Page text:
By Dr. Jim Bradford
The cover article of an issue of Time [Magazine], February 2011, featured a concept known as ‘Singularity.’ It is not a mathematical singularity or a black hole, but a moment in human history when futurists predict that machines will have exceeded human intelligence by such a margin that human existence as we know it will change forever.
“Imagine,” the article suggests, “a computer scientist that was itself a super-intelligent computer. It would work incredibly quickly. It could draw on huge amounts of data effortlessly. It wouldn’t even take breaks.” Machines creating machines . . . technological capacity growing exponentially . . . human life being extended by decades, even centuries . . . artificial superhuman intelligence that can “write books, make ethical decisions and appreciate fancy paintings.”
The time line? Just over 30 years from now! Futurists are predicting that by the year 2045 ‘Singularity’ could be upon us. Quoting again from the article, “In that year… given the vast increases in computing power and the vast reductions in the cost of the same, the quantity of artificial intelligence created will be about a billion times the sum of all the human intelligence that exists today.” Sound far- fetched? Even NASA hosts what is now a five-year-old Singularity University for graduate students and high level executives.
The offspring of science, in the form of advanced technology, is one reason why understanding the integration of faith and science is so important. How will faith relate to a ‘singularity’ world and what kinds of ethical frameworks will be needed to guide that kind of technological explosion? The importance of this discussion is further underscored by the implications of the new atheism’s assertion that science is at war with religion.
Some of us with conservative Christian upbringings may have been exposed to the church’s own version of that ‘war,’ being taught that science was contrary to Biblical teaching. Sometimes more highly educated people have wondered if they can remain in the church given a somewhat anti-intellectual bias that has been advanced. Still others have walked away from faith completely, believing that science is irreconcilable with Scripture and, in fact, disproves Scripture.
As a follower of Christ, a Pentecostal and a student of the sciences (Aerospace Engineering, Ph.D.), my starting assumptions over the years have been the following:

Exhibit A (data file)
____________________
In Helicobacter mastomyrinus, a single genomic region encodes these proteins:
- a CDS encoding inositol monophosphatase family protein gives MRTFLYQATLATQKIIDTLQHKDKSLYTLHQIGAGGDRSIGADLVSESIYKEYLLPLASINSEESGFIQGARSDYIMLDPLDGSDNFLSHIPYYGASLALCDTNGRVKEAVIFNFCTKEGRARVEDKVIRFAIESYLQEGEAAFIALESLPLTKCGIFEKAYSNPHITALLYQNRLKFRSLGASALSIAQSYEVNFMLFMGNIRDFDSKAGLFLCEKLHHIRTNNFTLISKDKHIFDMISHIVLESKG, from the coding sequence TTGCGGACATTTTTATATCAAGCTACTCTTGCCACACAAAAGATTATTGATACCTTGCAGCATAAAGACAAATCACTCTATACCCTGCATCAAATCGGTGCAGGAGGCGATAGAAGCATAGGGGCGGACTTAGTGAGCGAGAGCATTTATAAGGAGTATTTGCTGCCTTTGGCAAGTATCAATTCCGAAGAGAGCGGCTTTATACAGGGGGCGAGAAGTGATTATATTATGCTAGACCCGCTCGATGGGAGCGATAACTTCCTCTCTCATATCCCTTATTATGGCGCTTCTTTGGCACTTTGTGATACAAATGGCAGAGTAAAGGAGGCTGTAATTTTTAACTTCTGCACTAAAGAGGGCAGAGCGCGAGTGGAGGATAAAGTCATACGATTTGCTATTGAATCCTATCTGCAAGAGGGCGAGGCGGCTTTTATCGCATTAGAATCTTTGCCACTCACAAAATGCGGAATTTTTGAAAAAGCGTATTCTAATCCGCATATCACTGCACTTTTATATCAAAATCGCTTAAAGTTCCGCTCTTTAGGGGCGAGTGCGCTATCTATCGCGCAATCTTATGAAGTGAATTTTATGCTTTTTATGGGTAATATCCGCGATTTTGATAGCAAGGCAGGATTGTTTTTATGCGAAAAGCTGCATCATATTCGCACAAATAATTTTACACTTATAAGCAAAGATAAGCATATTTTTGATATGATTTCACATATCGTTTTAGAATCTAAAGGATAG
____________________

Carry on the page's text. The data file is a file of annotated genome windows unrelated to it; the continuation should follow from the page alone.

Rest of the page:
- Understanding how and why things work in the natural world does not preclude the existence of a personal God. He is more than ‘God of the gaps.’
- All truth is God’s truth, because he is Creator of all.
- The capacity of the human intellect to be curious, to investigate and to learn is a God-given attribute, not a threat to my faith.
- The very nature of God himself, imprinted in what he has made, makes scientific study possible.
There has always been a direct link in Scripture between God’s creation and God’s character:
“The heavens declare the glory of God,
the skies proclaim the work of his hands.”
“God’s invisible qualities – his eternal power and divine nature – have been clearly seen, being understood from what has been made.”
Because of this I would often leave science classes feeling like I had been in a ‘worship service.’ If our starting assumption is that discovering how the natural world works will eliminate the need for a God to explain that world, then our faith will be threatened. But does discovering the beauty of a painting mean that there must not be a painter? Quite the opposite – both the Old and New Testaments teach us that the created order reveals the glory and character of a creator God.
Furthermore, Proverbs 8 declares:
“I [wisdom] was there when he set the heavens in place, when he marked out the horizon on the face of the deep. . . Then I was the craftsman at his side. I was filled with delight day after day, rejoicing always in his presence, rejoicing in his whole world and delighting in mankind.” Prov. 8:27, 30-31
Most every scientist has tasted that enthralling ‘delight’ of discovering the handiwork of God as revealed in astronomy, biology, botany, chemistry, physics, geology and the breadth of scientific endeavor.
Loving God with ‘all of our minds’ (Matthew 22:37), in fact, calls us to that delight – exploring and being in wonder of all God’s handiwork. Not only does he ‘know’ it all but he ‘designed’ it all. Here is an invitation to curiosity and intellectual pursuit in a way that does not threaten our faith, but glorifies and honors our Creator.
Dr. Jim Bradford serves as the General Secretary for the Assemblies of God. In addition, he holds a Ph.D. in Aerospace Engineering from the University of Minnesota. To learn more about the Assemblies of God, visit www.ag.org.